Type of Trauma
Type of Trauma
Blunt Trauma usually is the result of a fall or vehicle accident. The sudden acceleration and stop cause vital organs to be damaged. Tearing of the vessel walls, compression, and disruption of an organs' functional capacity lead to a life-threatening situation. Blunt trauma injuries are not easily detected because the healthcare provider cannot see the internal damage, and initial vital signs seem reasonable. As time elapses and bleeding continues, the vital signs deteriorate, thus the need for frequent assessment of the patient is vital. Suspicion of hemorrhage and respiratory impairment must always be top priorities.
Sometimes blunt trauma can cause a contusion in an area where one least expects a problem until signs and symptoms of the problem develop. Capillary damage leads to hematoma formation in a closed compartment, (i.e. the cranium or muscle). The hematoma slowly expands, causing a rise in pressure in the closed space. The rise in pressure decreases the flow of blood into the space, and ischemia occurs. Releasing the pressure in the space is the only solution to remedy the ensuing ischemia and tissue death. A fasciotomy for a compartment syndrome in the leg or arm will relieve the pressure. In the brain, the development of a subdural hematoma may require an invasive procedure.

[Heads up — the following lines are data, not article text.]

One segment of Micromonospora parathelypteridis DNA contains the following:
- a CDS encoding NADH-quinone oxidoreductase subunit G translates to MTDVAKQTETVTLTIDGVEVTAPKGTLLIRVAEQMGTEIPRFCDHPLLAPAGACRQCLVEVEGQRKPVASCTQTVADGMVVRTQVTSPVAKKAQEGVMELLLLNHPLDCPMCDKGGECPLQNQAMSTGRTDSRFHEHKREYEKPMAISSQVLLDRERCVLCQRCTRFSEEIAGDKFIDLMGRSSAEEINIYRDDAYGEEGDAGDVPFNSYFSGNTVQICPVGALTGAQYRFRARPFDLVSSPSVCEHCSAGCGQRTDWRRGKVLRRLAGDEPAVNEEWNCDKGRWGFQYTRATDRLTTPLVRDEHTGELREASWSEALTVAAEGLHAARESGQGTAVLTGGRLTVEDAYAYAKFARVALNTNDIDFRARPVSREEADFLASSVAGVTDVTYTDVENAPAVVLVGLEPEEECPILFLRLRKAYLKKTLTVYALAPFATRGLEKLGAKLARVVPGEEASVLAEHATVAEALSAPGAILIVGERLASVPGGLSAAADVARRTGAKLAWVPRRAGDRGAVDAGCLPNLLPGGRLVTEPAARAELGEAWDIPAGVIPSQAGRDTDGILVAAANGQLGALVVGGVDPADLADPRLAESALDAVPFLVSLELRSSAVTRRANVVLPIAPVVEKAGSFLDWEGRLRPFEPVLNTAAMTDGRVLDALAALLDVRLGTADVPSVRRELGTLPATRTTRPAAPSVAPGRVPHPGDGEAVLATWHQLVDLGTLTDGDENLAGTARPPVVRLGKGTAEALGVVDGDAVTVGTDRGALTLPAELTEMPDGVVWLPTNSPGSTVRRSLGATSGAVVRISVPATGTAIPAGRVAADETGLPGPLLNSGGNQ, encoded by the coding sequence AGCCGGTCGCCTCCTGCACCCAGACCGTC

Penetrating trauma is usually identified by the visible hole left in the skin. Stab wound, bullets, and other items cut through the skin and any organ, tissue, blood vessel, nerve, etc., in an inward path. It is difficult to accurately know what structures or organs may be involved. Blood loss is always expected and can quickly extinguish life. When patients have a single penetrating wound or multiple trauma with no blood pressure or heart rate detected by usual monitors, (i.e. arm blood pressure and finger on the pulse), there is not time for the usual workup. The patient must be taken to the operating room immediately; the wound explored to find and stop the bleeding site, and fluid/blood resuscitation done.
Sometimes a penetrating injury does not have a rapid onset of hypotension and tachycardia because the object of penetration is still present. Occasionally someone is stabbed, hit with an axe, or a flying object imbeds itself in the body. The object cuts a vessel in an inward path but the vessel does not bleed until the object is removed. Take these patients to the operating room with the object in place and remove only when everything is ready for a surgical repair.